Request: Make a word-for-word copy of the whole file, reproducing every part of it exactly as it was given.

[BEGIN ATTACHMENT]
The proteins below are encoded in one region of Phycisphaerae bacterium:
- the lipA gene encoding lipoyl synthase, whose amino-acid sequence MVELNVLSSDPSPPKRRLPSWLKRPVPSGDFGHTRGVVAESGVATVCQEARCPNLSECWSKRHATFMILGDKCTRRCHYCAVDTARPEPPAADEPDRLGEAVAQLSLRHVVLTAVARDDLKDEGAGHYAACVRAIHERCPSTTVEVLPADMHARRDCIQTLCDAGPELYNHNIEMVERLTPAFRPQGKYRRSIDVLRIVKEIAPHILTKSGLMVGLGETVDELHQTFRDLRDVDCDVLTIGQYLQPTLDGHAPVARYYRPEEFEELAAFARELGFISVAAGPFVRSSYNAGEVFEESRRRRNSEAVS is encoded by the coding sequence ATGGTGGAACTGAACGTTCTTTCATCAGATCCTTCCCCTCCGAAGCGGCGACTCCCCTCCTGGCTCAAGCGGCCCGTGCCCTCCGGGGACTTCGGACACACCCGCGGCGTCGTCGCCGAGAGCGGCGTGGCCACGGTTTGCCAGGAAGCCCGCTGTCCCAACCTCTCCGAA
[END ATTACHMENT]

The proteins below are encoded in one region of Phycisphaerae bacterium:
- the lipA gene encoding lipoyl synthase, whose amino-acid sequence MVELNVLSSDPSPPKRRLPSWLKRPVPSGDFGHTRGVVAESGVATVCQEARCPNLSECWSKRHATFMILGDKCTRRCHYCAVDTARPEPPAADEPDRLGEAVAQLSLRHVVLTAVARDDLKDEGAGHYAACVRAIHERCPSTTVEVLPADMHARRDCIQTLCDAGPELYNHNIEMVERLTPAFRPQGKYRRSIDVLRIVKEIAPHILTKSGLMVGLGETVDELHQTFRDLRDVDCDVLTIGQYLQPTLDGHAPVARYYRPEEFEELAAFARELGFISVAAGPFVRSSYNAGEVFEESRRRRNSEAVS is encoded by the coding sequence ATGGTGGAACTGAACGTTCTTTCATCAGATCCTTCCCCTCCGAAGCGGCGACTCCCCTCCTGGCTCAAGCGGCCCGTGCCCTCCGGGGACTTCGGACACACCCGCGGCGTCGTCGCCGAGAGCGGCGTGGCCACGGTTTGCCAGGAAGCCCGCTGTCCCAACCTCTCCGAA